The vacuum module 1300 can include a passive anti-spill system and/or an active anti-spill system that substantially prevents waste from exiting waste collection volume W when the robot 10 is not in use (e.g., when a user lifts the robot 10 from the surface). By reducing the likelihood that waste will spill from the robot, such anti-spill systems can protect the user from coming into contact with the waste during handling. Additionally or alternatively, such anti-spill systems can reduce the likelihood that waste will contact the fan and potentially diminish the performance of the fan over time.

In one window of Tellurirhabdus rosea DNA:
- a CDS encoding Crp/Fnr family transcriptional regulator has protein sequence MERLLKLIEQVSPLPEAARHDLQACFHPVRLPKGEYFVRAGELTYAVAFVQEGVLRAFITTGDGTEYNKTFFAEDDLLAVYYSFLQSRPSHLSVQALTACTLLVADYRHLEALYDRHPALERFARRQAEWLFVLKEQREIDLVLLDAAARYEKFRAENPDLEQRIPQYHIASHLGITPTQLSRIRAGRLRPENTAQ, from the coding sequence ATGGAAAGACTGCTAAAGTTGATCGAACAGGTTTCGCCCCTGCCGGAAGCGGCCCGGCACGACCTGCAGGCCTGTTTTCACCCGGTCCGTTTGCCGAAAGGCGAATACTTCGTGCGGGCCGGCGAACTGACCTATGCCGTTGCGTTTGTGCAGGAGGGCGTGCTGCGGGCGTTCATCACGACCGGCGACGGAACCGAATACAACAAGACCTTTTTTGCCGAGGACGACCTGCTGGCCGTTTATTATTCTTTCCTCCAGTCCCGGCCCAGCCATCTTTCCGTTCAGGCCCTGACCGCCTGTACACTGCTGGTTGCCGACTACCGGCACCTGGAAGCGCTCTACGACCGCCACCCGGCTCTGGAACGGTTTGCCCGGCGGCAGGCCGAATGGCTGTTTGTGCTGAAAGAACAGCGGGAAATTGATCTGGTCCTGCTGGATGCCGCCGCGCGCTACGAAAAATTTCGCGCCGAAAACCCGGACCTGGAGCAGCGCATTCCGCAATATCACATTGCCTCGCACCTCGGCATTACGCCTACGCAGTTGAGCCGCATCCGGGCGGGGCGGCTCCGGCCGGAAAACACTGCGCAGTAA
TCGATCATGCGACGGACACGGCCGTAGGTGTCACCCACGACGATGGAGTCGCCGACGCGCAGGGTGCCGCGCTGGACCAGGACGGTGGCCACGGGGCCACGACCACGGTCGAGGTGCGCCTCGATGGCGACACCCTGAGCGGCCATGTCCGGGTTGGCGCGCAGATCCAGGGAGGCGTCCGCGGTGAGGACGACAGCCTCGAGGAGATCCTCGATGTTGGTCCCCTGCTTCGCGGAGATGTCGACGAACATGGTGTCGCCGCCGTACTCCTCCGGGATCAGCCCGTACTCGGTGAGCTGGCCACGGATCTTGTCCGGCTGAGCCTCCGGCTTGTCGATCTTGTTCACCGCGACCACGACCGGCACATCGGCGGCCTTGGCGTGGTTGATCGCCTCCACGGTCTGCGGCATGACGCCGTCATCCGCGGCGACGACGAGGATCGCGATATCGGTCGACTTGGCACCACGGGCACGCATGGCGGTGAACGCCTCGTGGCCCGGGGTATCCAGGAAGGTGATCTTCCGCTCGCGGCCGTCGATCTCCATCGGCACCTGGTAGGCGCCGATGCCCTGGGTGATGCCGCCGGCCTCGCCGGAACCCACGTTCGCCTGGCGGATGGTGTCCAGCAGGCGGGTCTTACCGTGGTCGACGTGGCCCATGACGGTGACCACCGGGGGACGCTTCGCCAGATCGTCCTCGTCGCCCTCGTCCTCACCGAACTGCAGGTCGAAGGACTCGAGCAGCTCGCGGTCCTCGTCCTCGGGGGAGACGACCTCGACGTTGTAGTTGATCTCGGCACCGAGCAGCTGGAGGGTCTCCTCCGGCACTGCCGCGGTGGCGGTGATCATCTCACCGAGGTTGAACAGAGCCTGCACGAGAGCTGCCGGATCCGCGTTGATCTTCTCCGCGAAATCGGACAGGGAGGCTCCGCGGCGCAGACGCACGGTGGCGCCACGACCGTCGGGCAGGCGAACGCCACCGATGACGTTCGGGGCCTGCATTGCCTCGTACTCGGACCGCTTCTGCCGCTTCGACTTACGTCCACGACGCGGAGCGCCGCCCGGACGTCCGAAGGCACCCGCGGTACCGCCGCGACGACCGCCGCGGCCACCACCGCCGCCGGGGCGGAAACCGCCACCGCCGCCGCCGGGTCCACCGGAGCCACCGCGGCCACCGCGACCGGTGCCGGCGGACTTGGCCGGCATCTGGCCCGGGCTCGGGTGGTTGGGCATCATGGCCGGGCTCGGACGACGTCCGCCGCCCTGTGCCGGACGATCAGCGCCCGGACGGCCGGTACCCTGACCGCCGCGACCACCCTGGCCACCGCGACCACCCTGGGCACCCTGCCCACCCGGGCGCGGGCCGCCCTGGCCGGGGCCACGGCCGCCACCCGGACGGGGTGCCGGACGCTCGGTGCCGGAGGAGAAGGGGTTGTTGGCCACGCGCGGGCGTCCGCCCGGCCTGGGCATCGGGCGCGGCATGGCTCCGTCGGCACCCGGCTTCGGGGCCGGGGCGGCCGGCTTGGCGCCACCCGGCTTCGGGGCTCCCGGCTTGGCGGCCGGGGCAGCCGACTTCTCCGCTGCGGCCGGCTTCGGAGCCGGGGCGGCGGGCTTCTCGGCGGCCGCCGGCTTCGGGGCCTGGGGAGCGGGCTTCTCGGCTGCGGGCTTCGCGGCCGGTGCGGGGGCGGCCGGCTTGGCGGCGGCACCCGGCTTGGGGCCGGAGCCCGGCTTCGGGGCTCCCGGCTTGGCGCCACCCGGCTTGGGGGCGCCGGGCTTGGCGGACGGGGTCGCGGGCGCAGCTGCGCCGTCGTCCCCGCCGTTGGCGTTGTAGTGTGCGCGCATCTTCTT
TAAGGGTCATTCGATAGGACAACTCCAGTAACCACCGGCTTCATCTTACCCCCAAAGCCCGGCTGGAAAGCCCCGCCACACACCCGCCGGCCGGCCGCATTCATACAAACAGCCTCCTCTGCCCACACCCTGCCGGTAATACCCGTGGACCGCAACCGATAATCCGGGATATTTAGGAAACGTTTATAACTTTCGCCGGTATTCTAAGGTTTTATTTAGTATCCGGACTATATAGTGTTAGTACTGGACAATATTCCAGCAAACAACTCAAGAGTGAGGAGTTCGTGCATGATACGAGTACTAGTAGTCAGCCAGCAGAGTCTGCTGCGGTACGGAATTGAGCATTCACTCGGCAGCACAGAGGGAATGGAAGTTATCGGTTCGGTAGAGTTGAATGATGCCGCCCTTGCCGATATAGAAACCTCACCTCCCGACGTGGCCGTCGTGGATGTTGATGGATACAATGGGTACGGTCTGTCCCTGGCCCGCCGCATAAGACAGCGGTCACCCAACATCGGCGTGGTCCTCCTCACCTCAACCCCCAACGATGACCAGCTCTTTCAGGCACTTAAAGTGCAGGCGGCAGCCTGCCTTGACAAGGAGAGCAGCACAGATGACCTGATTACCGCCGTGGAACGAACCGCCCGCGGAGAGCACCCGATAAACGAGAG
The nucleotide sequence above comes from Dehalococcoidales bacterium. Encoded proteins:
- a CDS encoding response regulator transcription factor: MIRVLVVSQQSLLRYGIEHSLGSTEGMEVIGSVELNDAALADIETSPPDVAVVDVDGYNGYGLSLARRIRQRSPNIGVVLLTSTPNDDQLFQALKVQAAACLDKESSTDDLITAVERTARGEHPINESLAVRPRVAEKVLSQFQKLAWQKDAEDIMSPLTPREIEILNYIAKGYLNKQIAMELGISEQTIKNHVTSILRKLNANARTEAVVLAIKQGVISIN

Passive anti-spill systems generally orient flow paths of the vacuum module 1300 such that spilling is unlikely under normal handling conditions. In passive anti-spill systems the fan 112 can be positioned at a distance from waste in the waste collection volume W to reduce the likelihood that waste from the waste collection volume W will reach the fan 112 during handling. For example, in a passive anti-spill system at least a portion of the fan inlet conduit 114 can be arranged at about 90 degrees relative to the direction of flow of the waste liquid into the plenum 608. Accordingly, passive anti-spill systems can include indirect (e.g., winding) flow paths along the vacuum module 1300. To minimize flow losses resulting from expanding and contracting cross-sections of these flow paths, passive anti-spill systems can include flow paths of substantially uniform cross-sectional area. Active anti-spill systems generally include one or more moving parts that move to seal at least a portion of the flow paths of the vacuum module 1300. As compared to passive anti-spill systems, active anti-spill systems can include shorter and straighter flow paths along the vacuum module 1300 (e.g., along the plenum 608). Additionally or alternatively, passive anti-spill systems and active anti-spill systems can include seals throughout the vacuum module 1300 to reduce the likelihood of spilling during normal handling. Examples of seals that can be used in anti-spill systems include epoxy, ultrasonic welding, plugs, gaskets, and polymeric membranes.